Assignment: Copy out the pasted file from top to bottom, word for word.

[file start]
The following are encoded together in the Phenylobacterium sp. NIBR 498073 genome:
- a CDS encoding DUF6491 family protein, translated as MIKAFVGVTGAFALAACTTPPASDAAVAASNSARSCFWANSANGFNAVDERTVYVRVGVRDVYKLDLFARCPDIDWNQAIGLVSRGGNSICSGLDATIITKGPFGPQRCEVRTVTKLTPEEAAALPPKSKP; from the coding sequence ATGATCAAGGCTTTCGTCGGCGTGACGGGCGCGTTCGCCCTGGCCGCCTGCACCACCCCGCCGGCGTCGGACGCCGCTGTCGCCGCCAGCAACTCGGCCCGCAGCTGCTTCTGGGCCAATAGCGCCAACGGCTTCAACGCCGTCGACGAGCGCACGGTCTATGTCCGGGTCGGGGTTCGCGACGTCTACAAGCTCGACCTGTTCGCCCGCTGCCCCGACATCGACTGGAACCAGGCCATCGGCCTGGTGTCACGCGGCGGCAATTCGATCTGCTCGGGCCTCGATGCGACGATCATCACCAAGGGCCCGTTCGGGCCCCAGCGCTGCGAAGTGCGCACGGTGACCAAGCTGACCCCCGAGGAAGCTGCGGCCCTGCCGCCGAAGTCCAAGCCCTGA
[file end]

The following are encoded together in the Phenylobacterium sp. NIBR 498073 genome:
- a CDS encoding DUF6491 family protein, translated as MIKAFVGVTGAFALAACTTPPASDAAVAASNSARSCFWANSANGFNAVDERTVYVRVGVRDVYKLDLFARCPDIDWNQAIGLVSRGGNSICSGLDATIITKGPFGPQRCEVRTVTKLTPEEAAALPPKSKP; from the coding sequence ATGATCAAGGCTTTCGTCGGCGTGACGGGCGCGTTCGCCCTGGCCGCCTGCACCACCCCGCCGGCGTCGGACGCCGCTGTCGCCGCCAGCAACTCGGCCCGCAGCTGCTTCTGGGCCAATAGCGCCAACGGCTTCAACGCCGTCGACGAGCGCACGGTCTATGTCCGGGTCGGGGTTCGCGACGTCTACAAGCTCGACCTGTTCGCCCGCTGCCCCGACATCGACTGGAACCAGGCCATCGGCCTGGTGTCACGCGGCGGCAATTCGATCTGCTCGGGCCTCGATGCGACGATCATCACCAAGGGCCCGTTCGGGCCCCAGCGCTGCGAAGTGCGCACGGTGACCAAGCTGACCCCCGAGGAAGCTGCGGCCCTGCCGCCGAAGTCCAAGCCCTGA